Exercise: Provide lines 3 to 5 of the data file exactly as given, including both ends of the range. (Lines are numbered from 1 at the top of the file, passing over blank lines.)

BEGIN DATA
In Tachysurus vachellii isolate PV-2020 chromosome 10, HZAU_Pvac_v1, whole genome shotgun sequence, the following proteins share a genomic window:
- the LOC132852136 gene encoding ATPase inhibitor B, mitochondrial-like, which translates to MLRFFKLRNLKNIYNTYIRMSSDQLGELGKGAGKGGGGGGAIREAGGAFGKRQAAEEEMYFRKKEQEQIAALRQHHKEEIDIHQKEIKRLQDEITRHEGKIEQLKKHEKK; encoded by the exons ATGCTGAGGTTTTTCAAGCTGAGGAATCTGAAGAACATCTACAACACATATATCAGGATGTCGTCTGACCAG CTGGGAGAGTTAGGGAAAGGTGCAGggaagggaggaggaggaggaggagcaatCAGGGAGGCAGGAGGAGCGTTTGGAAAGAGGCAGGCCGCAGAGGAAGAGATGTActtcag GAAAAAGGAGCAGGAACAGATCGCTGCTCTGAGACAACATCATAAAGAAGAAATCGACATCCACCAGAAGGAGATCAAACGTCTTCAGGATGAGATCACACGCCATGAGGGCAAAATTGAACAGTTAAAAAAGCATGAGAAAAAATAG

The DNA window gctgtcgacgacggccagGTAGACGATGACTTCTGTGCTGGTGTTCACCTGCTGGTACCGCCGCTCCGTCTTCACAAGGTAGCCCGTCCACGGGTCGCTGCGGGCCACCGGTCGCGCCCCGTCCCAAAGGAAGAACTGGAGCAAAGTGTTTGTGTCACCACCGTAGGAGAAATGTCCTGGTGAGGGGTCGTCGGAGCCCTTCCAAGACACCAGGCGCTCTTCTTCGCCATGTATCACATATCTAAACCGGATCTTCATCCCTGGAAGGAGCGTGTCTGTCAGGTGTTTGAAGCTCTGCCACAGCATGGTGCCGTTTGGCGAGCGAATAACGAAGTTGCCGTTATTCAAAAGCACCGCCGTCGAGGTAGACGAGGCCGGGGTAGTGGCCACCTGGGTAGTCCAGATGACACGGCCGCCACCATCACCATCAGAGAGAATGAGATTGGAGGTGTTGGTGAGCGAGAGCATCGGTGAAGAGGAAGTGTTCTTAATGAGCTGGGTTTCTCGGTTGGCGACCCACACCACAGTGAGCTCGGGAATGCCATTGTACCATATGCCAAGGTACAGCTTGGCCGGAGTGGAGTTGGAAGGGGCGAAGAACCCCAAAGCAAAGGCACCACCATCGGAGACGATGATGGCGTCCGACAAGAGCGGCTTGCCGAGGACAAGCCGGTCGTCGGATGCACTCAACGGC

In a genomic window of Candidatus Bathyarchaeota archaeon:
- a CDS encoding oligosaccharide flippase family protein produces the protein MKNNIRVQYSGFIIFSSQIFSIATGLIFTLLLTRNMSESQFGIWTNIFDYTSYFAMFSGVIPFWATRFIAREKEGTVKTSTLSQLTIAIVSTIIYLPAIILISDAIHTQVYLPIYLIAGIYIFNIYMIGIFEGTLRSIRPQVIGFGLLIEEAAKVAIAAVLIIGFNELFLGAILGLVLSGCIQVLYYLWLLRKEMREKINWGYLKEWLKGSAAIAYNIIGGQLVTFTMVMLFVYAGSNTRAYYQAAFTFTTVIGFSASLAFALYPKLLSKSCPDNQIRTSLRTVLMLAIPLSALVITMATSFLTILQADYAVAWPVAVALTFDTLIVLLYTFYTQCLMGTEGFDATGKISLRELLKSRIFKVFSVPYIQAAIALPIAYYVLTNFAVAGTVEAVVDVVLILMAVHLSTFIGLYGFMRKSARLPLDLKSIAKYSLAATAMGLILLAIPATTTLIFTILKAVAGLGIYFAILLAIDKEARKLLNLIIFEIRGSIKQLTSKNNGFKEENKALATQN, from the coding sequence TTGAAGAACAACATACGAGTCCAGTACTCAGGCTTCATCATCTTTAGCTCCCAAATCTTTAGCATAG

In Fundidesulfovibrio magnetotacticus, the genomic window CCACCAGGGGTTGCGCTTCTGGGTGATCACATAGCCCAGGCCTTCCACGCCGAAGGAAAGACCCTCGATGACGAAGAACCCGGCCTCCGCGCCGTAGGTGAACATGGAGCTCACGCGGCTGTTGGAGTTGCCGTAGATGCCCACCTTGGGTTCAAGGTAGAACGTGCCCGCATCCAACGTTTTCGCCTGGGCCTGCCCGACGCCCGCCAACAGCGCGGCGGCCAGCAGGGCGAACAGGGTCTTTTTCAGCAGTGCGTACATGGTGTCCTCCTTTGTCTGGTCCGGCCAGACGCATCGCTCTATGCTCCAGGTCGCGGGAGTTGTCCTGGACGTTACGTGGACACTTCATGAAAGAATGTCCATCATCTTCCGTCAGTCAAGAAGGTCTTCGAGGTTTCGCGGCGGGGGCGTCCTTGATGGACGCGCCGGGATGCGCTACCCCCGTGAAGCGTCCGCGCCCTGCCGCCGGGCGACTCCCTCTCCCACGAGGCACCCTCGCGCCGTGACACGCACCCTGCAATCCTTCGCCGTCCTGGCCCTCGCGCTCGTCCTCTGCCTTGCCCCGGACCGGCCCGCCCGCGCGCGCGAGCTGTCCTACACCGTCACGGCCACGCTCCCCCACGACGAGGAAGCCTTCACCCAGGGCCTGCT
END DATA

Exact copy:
The DNA window gctgtcgacgacggccagGTAGACGATGACTTCTGTGCTGGTGTTCACCTGCTGGTACCGCCGCTCCGTCTTCACAAGGTAGCCCGTCCACGGGTCGCTGCGGGCCACCGGTCGCGCCCCGTCCCAAAGGAAGAACTGGAGCAAAGTGTTTGTGTCACCACCGTAGGAGAAATGTCCTGGTGAGGGGTCGTCGGAGCCCTTCCAAGACACCAGGCGCTCTTCTTCGCCATGTATCACATATCTAAACCGGATCTTCATCCCTGGAAGGAGCGTGTCTGTCAGGTGTTTGAAGCTCTGCCACAGCATGGTGCCGTTTGGCGAGCGAATAACGAAGTTGCCGTTATTCAAAAGCACCGCCGTCGAGGTAGACGAGGCCGGGGTAGTGGCCACCTGGGTAGTCCAGATGACACGGCCGCCACCATCACCATCAGAGAGAATGAGATTGGAGGTGTTGGTGAGCGAGAGCATCGGTGAAGAGGAAGTGTTCTTAATGAGCTGGGTTTCTCGGTTGGCGACCCACACCACAGTGAGCTCGGGAATGCCATTGTACCATATGCCAAGGTACAGCTTGGCCGGAGTGGAGTTGGAAGGGGCGAAGAACCCCAAAGCAAAGGCACCACCATCGGAGACGATGATGGCGTCCGACAAGAGCGGCTTGCCGAGGACAAGCCGGTCGTCGGATGCACTCAACGGC

In a genomic window of Candidatus Bathyarchaeota archaeon:
- a CDS encoding oligosaccharide flippase family protein produces the protein MKNNIRVQYSGFIIFSSQIFSIATGLIFTLLLTRNMSESQFGIWTNIFDYTSYFAMFSGVIPFWATRFIAREKEGTVKTSTLSQLTIAIVSTIIYLPAIILISDAIHTQVYLPIYLIAGIYIFNIYMIGIFEGTLRSIRPQVIGFGLLIEEAAKVAIAAVLIIGFNELFLGAILGLVLSGCIQVLYYLWLLRKEMREKINWGYLKEWLKGSAAIAYNIIGGQLVTFTMVMLFVYAGSNTRAYYQAAFTFTTVIGFSASLAFALYPKLLSKSCPDNQIRTSLRTVLMLAIPLSALVITMATSFLTILQADYAVAWPVAVALTFDTLIVLLYTFYTQCLMGTEGFDATGKISLRELLKSRIFKVFSVPYIQAAIALPIAYYVLTNFAVAGTVEAVVDVVLILMAVHLSTFIGLYGFMRKSARLPLDLKSIAKYSLAATAMGLILLAIPATTTLIFTILKAVAGLGIYFAILLAIDKEARKLLNLIIFEIRGSIKQLTSKNNGFKEENKALATQN, from the coding sequence TTGAAGAACAACATACGAGTCCAGTACTCAGGCTTCATCATCTTTAGCTCCCAAATCTTTAGCATAG